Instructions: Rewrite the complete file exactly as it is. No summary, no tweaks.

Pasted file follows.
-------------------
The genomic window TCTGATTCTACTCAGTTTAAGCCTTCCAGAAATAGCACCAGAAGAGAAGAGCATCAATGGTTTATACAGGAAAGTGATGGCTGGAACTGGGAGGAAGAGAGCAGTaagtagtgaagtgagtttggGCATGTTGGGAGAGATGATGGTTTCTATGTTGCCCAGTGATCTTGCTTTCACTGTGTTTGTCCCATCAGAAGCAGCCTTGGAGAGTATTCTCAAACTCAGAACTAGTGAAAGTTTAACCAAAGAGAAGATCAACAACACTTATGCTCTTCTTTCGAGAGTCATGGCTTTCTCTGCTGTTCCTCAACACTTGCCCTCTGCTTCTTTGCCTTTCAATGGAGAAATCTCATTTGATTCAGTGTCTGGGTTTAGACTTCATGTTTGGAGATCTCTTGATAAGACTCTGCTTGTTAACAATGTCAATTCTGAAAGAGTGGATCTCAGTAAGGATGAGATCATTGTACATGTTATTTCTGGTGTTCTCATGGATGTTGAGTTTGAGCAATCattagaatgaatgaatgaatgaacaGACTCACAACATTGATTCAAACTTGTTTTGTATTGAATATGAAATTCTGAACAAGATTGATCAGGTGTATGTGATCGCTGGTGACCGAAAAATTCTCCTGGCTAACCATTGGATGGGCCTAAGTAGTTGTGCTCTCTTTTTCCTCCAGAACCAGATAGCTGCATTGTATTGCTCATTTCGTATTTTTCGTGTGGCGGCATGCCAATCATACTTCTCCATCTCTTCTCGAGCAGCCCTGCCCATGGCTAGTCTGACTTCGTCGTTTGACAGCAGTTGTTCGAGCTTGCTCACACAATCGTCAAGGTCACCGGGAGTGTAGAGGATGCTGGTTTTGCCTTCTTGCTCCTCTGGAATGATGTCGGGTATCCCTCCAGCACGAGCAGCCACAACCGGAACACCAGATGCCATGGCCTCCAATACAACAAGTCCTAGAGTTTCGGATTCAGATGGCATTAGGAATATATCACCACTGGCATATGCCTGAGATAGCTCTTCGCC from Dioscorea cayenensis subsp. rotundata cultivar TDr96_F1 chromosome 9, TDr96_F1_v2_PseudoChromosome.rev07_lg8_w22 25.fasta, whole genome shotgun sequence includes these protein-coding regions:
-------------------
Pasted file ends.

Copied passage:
The genomic window TCTGATTCTACTCAGTTTAAGCCTTCCAGAAATAGCACCAGAAGAGAAGAGCATCAATGGTTTATACAGGAAAGTGATGGCTGGAACTGGGAGGAAGAGAGCAGTaagtagtgaagtgagtttggGCATGTTGGGAGAGATGATGGTTTCTATGTTGCCCAGTGATCTTGCTTTCACTGTGTTTGTCCCATCAGAAGCAGCCTTGGAGAGTATTCTCAAACTCAGAACTAGTGAAAGTTTAACCAAAGAGAAGATCAACAACACTTATGCTCTTCTTTCGAGAGTCATGGCTTTCTCTGCTGTTCCTCAACACTTGCCCTCTGCTTCTTTGCCTTTCAATGGAGAAATCTCATTTGATTCAGTGTCTGGGTTTAGACTTCATGTTTGGAGATCTCTTGATAAGACTCTGCTTGTTAACAATGTCAATTCTGAAAGAGTGGATCTCAGTAAGGATGAGATCATTGTACATGTTATTTCTGGTGTTCTCATGGATGTTGAGTTTGAGCAATCattagaatgaatgaatgaatgaacaGACTCACAACATTGATTCAAACTTGTTTTGTATTGAATATGAAATTCTGAACAAGATTGATCAGGTGTATGTGATCGCTGGTGACCGAAAAATTCTCCTGGCTAACCATTGGATGGGCCTAAGTAGTTGTGCTCTCTTTTTCCTCCAGAACCAGATAGCTGCATTGTATTGCTCATTTCGTATTTTTCGTGTGGCGGCATGCCAATCATACTTCTCCATCTCTTCTCGAGCAGCCCTGCCCATGGCTAGTCTGACTTCGTCGTTTGACAGCAGTTGTTCGAGCTTGCTCACACAATCGTCAAGGTCACCGGGAGTGTAGAGGATGCTGGTTTTGCCTTCTTGCTCCTCTGGAATGATGTCGGGTATCCCTCCAGCACGAGCAGCCACAACCGGAACACCAGATGCCATGGCCTCCAATACAACAAGTCCTAGAGTTTCGGATTCAGATGGCATTAGGAATATATCACCACTGGCATATGCCTGAGATAGCTCTTCGCC from Dioscorea cayenensis subsp. rotundata cultivar TDr96_F1 chromosome 9, TDr96_F1_v2_PseudoChromosome.rev07_lg8_w22 25.fasta, whole genome shotgun sequence includes these protein-coding regions: